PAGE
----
7th November 2012
By developed market standards, growth in China is still impressive at 7.4 per cent in the third quarter of this year, but this level is viewed as pretty poor by recent Chinese standards. Such levels are also likely to be a recipe for increased political tensions. The accepted wisdom is that the Chinese people will mostly accept the Chinese Communist Party’s rule as long as it delivers acceptable levels of growth and prosperity.
That may actually be overly simplistic. China may not have democracy, but there is a huge amount of debate, dissent and several hundred riots a year, though they usually have local causes. The report from this week's Guardian shows how debate is tolerated across the regions albeit within limits. Most Chinese have concerns about corruption and party officials at every level who have enriched themselves.
Certainly, were the economy to continue at a relatively low level of growth then it could very easily provoke a political crisis. Therefore the politics and economics are arguably even more intertwined in China that in the UK or the US. The direction China takes therefore has huge implications. China has helped cushion the world from some of the worst effects of the economic crisis. At the same time, its trade imbalance with the West and particular the US was one of the macro-economic factors behind the crisis in the first place.
Therefore there is a huge amount of interest in the new generation of leaders and some expect some bold strokes to safeguard economic growth. Fund manager Schroders head of global and international equities Virginie Maisonneuve says: “This leadership team could be the last of its kind. The new leader, Xi Jing Ping, is still in the vein of Deng Xiao Ping who led China towards a market economy in the eighties, but he could potentially be steering China towards a new leadership style. “So far, Xi Jing Ping has kept a relatively low profile in the international community. He has also been quiet about his vision for the economic direction of the country. The son of a communist veteran, he has degrees in chemical engineering and political science and has held various roles in Fujian and Zhejiang provinces. He was given the delicate role of Shanghai Party chief after the fall out of Chen Liangyu after the social security fund scandal. He is known for his stance against corruption, his pragmatism and his diplomacy, which will be very much needed in the upcoming leadership team.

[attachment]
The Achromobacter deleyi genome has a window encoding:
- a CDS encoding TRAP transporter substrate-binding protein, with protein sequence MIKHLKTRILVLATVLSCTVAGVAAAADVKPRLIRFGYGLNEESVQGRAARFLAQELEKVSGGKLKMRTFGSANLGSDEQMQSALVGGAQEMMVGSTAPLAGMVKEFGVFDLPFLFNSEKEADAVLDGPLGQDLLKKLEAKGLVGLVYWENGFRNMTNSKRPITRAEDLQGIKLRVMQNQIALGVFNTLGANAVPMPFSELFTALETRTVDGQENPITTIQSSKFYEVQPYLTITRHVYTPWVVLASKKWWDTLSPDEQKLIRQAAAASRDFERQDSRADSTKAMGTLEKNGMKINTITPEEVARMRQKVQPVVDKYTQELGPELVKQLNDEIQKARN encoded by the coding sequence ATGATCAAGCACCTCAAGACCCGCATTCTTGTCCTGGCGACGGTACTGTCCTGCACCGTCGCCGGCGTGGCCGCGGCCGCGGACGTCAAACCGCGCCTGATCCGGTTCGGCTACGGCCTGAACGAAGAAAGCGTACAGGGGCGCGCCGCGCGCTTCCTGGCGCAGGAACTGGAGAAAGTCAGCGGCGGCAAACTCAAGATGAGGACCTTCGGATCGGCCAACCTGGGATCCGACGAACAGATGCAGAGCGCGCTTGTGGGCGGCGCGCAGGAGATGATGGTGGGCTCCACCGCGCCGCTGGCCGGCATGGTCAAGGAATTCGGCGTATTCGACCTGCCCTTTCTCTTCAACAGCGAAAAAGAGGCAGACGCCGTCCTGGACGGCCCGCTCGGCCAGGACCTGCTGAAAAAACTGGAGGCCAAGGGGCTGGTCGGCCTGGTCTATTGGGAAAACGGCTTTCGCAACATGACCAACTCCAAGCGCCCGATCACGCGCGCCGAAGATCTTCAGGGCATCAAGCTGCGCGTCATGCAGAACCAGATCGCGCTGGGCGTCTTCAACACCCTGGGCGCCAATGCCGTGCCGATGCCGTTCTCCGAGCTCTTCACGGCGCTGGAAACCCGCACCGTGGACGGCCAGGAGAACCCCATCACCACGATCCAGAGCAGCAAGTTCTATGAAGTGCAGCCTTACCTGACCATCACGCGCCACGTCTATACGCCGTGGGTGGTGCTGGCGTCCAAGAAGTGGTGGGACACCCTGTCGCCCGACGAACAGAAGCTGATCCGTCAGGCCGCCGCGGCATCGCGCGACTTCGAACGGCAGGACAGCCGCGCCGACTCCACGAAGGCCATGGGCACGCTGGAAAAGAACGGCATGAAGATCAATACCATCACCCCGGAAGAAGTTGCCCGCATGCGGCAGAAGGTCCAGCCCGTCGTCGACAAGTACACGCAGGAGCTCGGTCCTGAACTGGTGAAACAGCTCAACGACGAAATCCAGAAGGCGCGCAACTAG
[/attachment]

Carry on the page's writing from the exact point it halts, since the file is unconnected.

“The departing leadership team has been under pressure from the global financial crisis and the limited scope for substantial measures to support the economy. The new team under Xi Jing Ping will therefore have greater room to take decisive action to boost growth, most likely after March 2013 when the team officially takes over the country from an economic standpoint.” Some commentators suggest that the next natural stage in China’s development requires a huge transition and reform programme.
One US academic argues that the Chinese currency the renminbi may become a global reserve currency. University of California Berkeley economist professor Barry Eichengreen says the Chinese currency may join the dollar and even the euro, if it survives the crisis, in creating a multi-polar reserve currency world. Currently only the dollar holds this status. In a recent white paper published with the DWS Global Financial Institute, a think-tank set up by DWS, Deutsche Bank’s retail asset management arm, he says the dollar simply will not be able to continue in its dominant role as US share of global trade falls, and emerging economies continue to grow rapidly. “The capacity of the US government to provide safe assets, backed ultimately by its power to tax, will eventually be overwhelmed by the scale of the world economy,” he said.